Maternal transmission of alzheimer disease

Kristin A. Heggeli, Julia Crook, Colleen Thomas, Neill Graff-Radford

Research output: Contribution to journalArticlepeer-review

6 Scopus citations


Some researchers propose maternal Alzheimer disease (AD) inheritance. We compared dementia family histories in AD cases and cognitively normal controls. We expected more mothers to have AD in both groups. If maternal risk was not only due to female longevity, more AD cases' than controls' mothers should have dementia. We matched 196 AD cases to 200 controls by sex and age. We obtained parent dementia status and age of death for 348 AD and 319 control parents. Twenty-four (12%) controls' fathers, 26 (13%) AD patients' fathers, 58 (29%) controls' mothers, and 55 (28%) AD mothers had memory difficulty. More mothers than fathers had memory problems in both groups and the statistical significance persisted after adjusting for parent age at death and APOE for controls [odds ratios (OR)=2.40, P=0.004] but not cases (OR=1.63, P=0.14), although the Results are qualitatively similar. There was no evidence of a real difference between the 2 groups in interaction analysis (P=0.41). Mothers of both cases and controls were more often affected than fathers, even after adjusting for age. Cases' mothers no more often had dementia than controls' mothers, which does not support maternal AD transmission. Rather, the increased number of affected mothers relates, at least in part, to female longevity.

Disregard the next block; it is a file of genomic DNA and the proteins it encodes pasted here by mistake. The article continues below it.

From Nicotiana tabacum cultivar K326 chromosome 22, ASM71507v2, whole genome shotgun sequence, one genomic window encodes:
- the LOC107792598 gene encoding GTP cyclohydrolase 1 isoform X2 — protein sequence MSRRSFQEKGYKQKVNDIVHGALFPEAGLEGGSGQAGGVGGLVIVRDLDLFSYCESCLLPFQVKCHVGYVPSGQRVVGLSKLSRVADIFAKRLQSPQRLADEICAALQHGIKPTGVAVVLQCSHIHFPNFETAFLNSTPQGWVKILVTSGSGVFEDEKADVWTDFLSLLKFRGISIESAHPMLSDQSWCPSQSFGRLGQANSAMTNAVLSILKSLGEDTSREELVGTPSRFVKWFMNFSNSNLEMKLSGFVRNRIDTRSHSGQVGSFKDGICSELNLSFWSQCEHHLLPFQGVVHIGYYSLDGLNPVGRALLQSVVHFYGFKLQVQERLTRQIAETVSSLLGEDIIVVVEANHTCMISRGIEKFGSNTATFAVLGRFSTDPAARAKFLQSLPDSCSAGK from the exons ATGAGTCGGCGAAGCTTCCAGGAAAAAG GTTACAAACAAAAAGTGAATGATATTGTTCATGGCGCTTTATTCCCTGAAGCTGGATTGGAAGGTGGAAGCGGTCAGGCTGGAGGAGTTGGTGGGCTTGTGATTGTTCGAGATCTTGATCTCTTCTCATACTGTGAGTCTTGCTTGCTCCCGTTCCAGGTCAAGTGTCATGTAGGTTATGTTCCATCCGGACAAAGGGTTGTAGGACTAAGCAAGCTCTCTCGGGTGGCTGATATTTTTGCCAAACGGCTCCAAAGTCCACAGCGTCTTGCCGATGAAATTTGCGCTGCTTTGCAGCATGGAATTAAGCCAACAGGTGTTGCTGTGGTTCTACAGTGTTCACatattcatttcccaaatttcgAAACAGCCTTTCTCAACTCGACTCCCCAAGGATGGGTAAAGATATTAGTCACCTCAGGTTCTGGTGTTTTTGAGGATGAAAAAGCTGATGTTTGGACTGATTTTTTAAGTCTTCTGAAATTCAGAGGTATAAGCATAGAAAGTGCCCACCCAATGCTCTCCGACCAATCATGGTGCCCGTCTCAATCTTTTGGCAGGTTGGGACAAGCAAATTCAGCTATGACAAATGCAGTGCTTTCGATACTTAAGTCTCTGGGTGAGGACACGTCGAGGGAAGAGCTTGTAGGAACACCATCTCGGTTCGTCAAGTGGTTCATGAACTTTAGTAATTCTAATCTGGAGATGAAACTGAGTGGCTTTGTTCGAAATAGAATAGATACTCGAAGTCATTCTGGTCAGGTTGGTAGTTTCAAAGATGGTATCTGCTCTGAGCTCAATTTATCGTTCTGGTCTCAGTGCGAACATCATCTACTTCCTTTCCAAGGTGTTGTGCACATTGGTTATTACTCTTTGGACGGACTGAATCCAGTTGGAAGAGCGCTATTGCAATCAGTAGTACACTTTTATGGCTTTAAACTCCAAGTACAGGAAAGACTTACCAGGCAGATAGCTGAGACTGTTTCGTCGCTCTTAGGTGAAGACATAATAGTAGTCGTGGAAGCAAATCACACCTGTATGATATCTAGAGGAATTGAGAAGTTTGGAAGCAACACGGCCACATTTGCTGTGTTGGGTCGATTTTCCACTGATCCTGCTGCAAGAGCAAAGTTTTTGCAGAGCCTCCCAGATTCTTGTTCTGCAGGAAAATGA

Original languageEnglish (US)
Pages (from-to)364-366
Number of pages3
JournalAlzheimer disease and associated disorders
Issue number4
StatePublished - Oct 2012


  • Alzheimer disease
  • genetics
  • inheritance
  • maternal

ASJC Scopus subject areas

  • Clinical Psychology
  • Gerontology
  • Geriatrics and Gerontology
  • Psychiatry and Mental health


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